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Funeral Protest Ordinance Ruled Legal by Appeals Court
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On Tuesday, a federal appeals court ruled that a suburb of St. Louis is permitted to enforce a funeral protest ordinance that prevents picketing by an anti-gay church from Kansas. The ruling, issued by the 8th U.S. Circuit Court of Appeals, reversed a ruling by a panel of three judges from the same court.

The ruling issued last year prevented the town of Manchester, Missouri from enforcing its law that was created in response to activities by members of the Westboro Baptist Church, which is based in Topeka, Kansas. Shirley Phelps-Roper, a member of Westboro Baptist Church and the daughter of pastor Fred Phelps, filed a lawsuit that claimed the ordinance in Manchester violated the right to free speech in the First Amendment.

  
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Church members protest at the funerals of soldiers while holding signs that say “Thank God for dead soldiers” and “Thank God for 9/11.” The church claims that the soldiers’ deaths are punishment from God for immorality and tolerance of abortion and homosexuality in the United States.

The ordinance in Manchester permits protests but limits the activities that can take place. One of the limitations is that the protestors are not allowed to be within 300 feet of a funeral or a burial service while it is taking place and for one hour prior to it or one hour after it concludes. In the ruling, Eighth Circuit Judge Diana Murphy wrote that the ordinance “survives First Amendment scrutiny because it serves a significant government interest, it is narrowly tailored, and it leaves open ample alternative channels for communication.”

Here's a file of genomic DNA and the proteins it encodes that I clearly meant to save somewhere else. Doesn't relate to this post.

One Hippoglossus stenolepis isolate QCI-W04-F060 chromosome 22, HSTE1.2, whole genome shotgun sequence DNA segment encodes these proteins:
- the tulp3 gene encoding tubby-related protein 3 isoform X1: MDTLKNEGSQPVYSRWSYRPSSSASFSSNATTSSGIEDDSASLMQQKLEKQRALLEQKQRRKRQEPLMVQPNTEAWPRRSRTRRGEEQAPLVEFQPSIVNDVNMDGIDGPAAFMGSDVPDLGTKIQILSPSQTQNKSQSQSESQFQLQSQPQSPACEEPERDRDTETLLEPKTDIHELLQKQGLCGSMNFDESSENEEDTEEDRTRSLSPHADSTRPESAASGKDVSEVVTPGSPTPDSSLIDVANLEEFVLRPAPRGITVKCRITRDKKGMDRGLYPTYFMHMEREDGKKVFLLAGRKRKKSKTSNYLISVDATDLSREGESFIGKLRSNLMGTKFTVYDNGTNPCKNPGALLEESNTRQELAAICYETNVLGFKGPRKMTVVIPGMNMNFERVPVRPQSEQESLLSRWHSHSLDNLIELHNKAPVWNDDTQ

In the concurring opinion, Judge Lavenski Smith agreed but also wrote that the appeals court “is extending the circumference of what this circuit has previously found constitutes a significant government interest.”

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Patrick Gunn, the City Attorney for Manchester, said that the law was created to mimic a law in Ohio that was upheld by the 6th U.S. Circuit Court of Appeals. “We were confident that eventually our ordinance was not in any way unconstitutional or overimposing on a person’s right to exercise free speech,” Gunn said.

An attorney from the American Civil Liberties Union, Tony Rothert, represented Phelps-Roper and said that a decision for an appeal has yet to be made. “We think it’s a slippery slope not justified by the First Amendment or Supreme Court precedent,” Rothert said. “Ultimately that’s probably an issue for the Supreme Court to decide.”



The ordinance in Manchester was created in 2007 and members of Westboro have yet to protest a burial or funeral in the town. A spokesman for Westboro Baptist Church, Steve Drain, said, “It won’t have any impact,” Drain said. “We’re not interested in breaking any laws, we’re interested in preaching the word of God to a doomed nation.”



 

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